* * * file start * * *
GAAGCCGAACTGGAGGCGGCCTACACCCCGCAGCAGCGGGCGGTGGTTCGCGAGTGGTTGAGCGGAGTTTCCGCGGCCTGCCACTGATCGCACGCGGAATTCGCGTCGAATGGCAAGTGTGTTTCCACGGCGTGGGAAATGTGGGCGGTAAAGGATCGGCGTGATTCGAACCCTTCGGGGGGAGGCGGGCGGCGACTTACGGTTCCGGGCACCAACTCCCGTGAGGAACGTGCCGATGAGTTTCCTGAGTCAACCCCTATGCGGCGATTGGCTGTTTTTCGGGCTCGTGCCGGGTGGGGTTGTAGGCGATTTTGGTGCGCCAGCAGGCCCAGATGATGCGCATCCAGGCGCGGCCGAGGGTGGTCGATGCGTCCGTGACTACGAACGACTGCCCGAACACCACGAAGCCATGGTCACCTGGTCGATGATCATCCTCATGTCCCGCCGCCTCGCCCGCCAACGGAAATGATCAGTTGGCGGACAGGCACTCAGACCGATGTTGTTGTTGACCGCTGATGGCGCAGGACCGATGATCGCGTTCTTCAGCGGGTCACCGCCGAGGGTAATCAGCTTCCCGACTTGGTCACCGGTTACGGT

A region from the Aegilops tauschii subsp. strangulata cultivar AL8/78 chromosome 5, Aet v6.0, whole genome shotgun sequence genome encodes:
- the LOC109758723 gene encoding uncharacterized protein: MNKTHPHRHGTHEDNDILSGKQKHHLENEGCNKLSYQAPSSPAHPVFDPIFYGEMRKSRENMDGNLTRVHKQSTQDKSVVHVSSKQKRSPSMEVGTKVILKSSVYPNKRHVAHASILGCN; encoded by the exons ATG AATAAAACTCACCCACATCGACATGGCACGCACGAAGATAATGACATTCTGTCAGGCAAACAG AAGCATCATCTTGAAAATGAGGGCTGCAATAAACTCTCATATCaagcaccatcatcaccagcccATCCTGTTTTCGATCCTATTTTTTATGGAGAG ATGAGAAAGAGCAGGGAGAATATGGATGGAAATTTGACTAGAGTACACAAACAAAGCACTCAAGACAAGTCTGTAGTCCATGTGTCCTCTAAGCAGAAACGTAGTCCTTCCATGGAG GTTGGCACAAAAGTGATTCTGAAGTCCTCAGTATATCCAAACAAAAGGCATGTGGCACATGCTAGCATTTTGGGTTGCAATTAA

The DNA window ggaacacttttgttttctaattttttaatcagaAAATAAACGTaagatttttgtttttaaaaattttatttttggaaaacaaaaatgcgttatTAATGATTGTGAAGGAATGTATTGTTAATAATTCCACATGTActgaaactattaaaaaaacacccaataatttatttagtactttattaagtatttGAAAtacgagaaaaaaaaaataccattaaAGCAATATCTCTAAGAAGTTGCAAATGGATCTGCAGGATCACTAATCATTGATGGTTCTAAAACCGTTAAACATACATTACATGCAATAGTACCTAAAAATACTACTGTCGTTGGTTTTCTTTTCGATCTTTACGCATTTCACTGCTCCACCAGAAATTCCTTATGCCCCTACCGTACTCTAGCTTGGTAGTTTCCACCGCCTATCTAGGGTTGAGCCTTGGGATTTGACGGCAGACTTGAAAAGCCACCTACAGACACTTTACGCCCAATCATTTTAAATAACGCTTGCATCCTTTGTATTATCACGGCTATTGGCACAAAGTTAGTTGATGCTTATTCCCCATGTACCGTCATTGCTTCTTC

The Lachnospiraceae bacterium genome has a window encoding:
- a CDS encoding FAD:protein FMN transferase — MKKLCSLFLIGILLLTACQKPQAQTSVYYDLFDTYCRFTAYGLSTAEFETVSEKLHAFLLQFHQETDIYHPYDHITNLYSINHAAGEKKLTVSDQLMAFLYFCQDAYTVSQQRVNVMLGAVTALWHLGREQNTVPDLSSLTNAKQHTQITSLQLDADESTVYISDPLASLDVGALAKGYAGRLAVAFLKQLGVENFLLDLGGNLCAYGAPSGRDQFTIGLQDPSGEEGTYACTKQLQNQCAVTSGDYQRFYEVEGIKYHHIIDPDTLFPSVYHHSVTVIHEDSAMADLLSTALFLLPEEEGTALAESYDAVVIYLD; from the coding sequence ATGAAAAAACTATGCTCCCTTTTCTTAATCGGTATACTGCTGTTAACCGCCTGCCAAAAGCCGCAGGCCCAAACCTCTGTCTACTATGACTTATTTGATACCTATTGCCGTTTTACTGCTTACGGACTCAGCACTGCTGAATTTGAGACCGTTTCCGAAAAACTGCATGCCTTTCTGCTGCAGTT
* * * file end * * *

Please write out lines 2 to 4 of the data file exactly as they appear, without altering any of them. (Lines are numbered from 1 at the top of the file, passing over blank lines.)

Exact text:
A region from the Aegilops tauschii subsp. strangulata cultivar AL8/78 chromosome 5, Aet v6.0, whole genome shotgun sequence genome encodes:
- the LOC109758723 gene encoding uncharacterized protein: MNKTHPHRHGTHEDNDILSGKQKHHLENEGCNKLSYQAPSSPAHPVFDPIFYGEMRKSRENMDGNLTRVHKQSTQDKSVVHVSSKQKRSPSMEVGTKVILKSSVYPNKRHVAHASILGCN; encoded by the exons ATG AATAAAACTCACCCACATCGACATGGCACGCACGAAGATAATGACATTCTGTCAGGCAAACAG AAGCATCATCTTGAAAATGAGGGCTGCAATAAACTCTCATATCaagcaccatcatcaccagcccATCCTGTTTTCGATCCTATTTTTTATGGAGAG ATGAGAAAGAGCAGGGAGAATATGGATGGAAATTTGACTAGAGTACACAAACAAAGCACTCAAGACAAGTCTGTAGTCCATGTGTCCTCTAAGCAGAAACGTAGTCCTTCCATGGAG GTTGGCACAAAAGTGATTCTGAAGTCCTCAGTATATCCAAACAAAAGGCATGTGGCACATGCTAGCATTTTGGGTTGCAATTAA

The DNA window ggaacacttttgttttctaattttttaatcagaAAATAAACGTaagatttttgtttttaaaaattttatttttggaaaacaaaaatgcgttatTAATGATTGTGAAGGAATGTATTGTTAATAATTCCACATGTActgaaactattaaaaaaacacccaataatttatttagtactttattaagtatttGAAAtacgagaaaaaaaaaataccattaaAGCAATATCTCTAAGAAGTTGCAAATGGATCTGCAGGATCACTAATCATTGATGGTTCTAAAACCGTTAAACATACATTACATGCAATAGTACCTAAAAATACTACTGTCGTTGGTTTTCTTTTCGATCTTTACGCATTTCACTGCTCCACCAGAAATTCCTTATGCCCCTACCGTACTCTAGCTTGGTAGTTTCCACCGCCTATCTAGGGTTGAGCCTTGGGATTTGACGGCAGACTTGAAAAGCCACCTACAGACACTTTACGCCCAATCATTTTAAATAACGCTTGCATCCTTTGTATTATCACGGCTATTGGCACAAAGTTAGTTGATGCTTATTCCCCATGTACCGTCATTGCTTCTTC